Pick highlights that are only one or two shades lighter than your natural hair color. The more subtle the shade, the less possibility for something to go wrong.
Match the tone of your highlights to your hair and skin tone. If you have warm-toned skin and reddish-brown hair, go for golden or strawberry blond highlights; for cool-toned skin and muted browns, try a honey or ash shade.
Deep-condition your hair a few days before coloring to lock in moisture and seal up hair follicles. Dry, brittle strands are more porous and may absorb more color than you want or absorb it unevenly -- and that leads to streakiness and unwanted colors.
Use a light hand when applying the highlights. Gently sweep the formula from root to tip, and leave dark pieces untouched in between each highlighted piece. Remember, the lightening process starts as soon as you begin applying, so do your first highlights on the pieces you want to be lightest -- most likely, this will be the pieces toward the front of your head.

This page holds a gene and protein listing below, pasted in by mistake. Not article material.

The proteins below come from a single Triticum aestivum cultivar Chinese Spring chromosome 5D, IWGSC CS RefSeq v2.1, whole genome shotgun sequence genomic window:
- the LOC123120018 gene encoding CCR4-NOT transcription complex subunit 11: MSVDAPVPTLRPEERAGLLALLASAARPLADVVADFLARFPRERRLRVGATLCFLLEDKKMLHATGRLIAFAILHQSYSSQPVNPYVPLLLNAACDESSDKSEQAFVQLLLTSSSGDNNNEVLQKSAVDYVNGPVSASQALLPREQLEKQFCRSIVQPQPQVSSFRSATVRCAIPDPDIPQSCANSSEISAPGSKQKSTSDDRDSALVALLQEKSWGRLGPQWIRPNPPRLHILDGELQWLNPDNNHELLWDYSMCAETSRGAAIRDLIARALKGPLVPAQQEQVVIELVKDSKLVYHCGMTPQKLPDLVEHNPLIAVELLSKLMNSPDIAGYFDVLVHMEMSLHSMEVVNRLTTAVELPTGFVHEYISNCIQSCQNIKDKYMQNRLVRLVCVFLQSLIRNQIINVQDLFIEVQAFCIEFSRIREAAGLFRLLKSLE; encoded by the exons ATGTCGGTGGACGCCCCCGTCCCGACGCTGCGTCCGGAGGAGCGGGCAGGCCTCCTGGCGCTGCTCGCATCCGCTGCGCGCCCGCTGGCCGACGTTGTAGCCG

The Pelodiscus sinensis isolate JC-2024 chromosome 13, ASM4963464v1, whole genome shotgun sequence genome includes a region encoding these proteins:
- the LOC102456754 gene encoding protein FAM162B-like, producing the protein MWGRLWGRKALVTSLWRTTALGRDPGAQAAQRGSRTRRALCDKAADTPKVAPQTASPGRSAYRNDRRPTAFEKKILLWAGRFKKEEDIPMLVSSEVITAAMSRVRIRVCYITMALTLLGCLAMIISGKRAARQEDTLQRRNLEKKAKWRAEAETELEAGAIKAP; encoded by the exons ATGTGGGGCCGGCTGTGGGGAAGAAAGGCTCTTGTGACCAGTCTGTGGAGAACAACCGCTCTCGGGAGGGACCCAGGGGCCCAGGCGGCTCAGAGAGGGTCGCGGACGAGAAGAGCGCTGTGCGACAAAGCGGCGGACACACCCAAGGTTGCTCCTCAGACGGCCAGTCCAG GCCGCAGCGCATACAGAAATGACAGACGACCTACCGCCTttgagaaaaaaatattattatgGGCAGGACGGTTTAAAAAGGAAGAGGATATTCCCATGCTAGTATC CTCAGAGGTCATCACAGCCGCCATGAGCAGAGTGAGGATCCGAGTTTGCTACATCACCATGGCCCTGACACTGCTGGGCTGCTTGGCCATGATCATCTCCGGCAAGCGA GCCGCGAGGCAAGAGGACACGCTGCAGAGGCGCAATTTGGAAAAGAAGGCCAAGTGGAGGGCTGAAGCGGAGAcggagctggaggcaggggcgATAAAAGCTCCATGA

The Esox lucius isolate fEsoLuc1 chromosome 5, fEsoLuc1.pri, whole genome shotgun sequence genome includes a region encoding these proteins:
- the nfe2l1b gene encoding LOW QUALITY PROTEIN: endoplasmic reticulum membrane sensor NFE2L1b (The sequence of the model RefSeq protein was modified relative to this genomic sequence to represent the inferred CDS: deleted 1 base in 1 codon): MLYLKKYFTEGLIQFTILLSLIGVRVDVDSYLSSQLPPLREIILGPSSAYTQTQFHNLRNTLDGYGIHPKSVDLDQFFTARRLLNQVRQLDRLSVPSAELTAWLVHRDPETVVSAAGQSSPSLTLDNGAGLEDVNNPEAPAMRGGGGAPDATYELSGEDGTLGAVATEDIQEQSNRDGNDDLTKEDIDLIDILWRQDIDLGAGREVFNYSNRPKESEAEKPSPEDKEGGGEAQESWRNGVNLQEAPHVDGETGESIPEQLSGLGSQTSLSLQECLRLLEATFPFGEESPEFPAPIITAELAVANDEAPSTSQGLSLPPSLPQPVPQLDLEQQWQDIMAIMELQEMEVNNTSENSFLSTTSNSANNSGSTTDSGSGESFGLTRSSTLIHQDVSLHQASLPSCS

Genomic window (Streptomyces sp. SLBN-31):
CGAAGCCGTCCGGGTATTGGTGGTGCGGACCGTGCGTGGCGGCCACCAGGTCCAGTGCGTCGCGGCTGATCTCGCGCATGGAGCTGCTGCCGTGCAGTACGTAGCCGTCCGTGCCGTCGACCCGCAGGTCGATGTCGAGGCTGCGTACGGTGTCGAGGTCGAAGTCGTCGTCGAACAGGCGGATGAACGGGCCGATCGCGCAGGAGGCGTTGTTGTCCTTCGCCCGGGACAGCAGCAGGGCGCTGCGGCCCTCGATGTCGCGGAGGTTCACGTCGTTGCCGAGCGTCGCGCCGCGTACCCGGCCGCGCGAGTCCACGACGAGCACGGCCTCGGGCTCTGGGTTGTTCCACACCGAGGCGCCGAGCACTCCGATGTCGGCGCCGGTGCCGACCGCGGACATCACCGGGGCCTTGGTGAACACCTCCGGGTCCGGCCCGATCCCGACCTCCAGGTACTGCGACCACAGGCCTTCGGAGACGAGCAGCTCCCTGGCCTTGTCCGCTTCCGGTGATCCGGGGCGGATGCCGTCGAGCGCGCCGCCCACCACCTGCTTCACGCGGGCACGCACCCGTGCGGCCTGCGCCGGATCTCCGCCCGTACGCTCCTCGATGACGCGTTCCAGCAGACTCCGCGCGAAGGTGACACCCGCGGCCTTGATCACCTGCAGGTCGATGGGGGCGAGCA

Watch the clock. If you wash the formula out too early, the color may not have a chance to develop properly, leaving you with orange strands -- but if you leave it on too long, it'll overdevelop and cause the same effect. Follow package instructions to a T and be sure to rinse the dye out completely.
Keep your hair looking shiny and reflecting color properly by conditioning often. Use a conditioner designed for color-treated hair daily, and deep-condition once a week if your hair tends to be dry.
Have a friend help you apply the highlights -- those strands at the back of your head can be hard to reach on your own.
Avoid those sun-activated highlight sprays -- they work best on blond or very light brown hair and tend to cause orange streaks in darker shades. And once the tiger stripes appear, they're tough to cover up.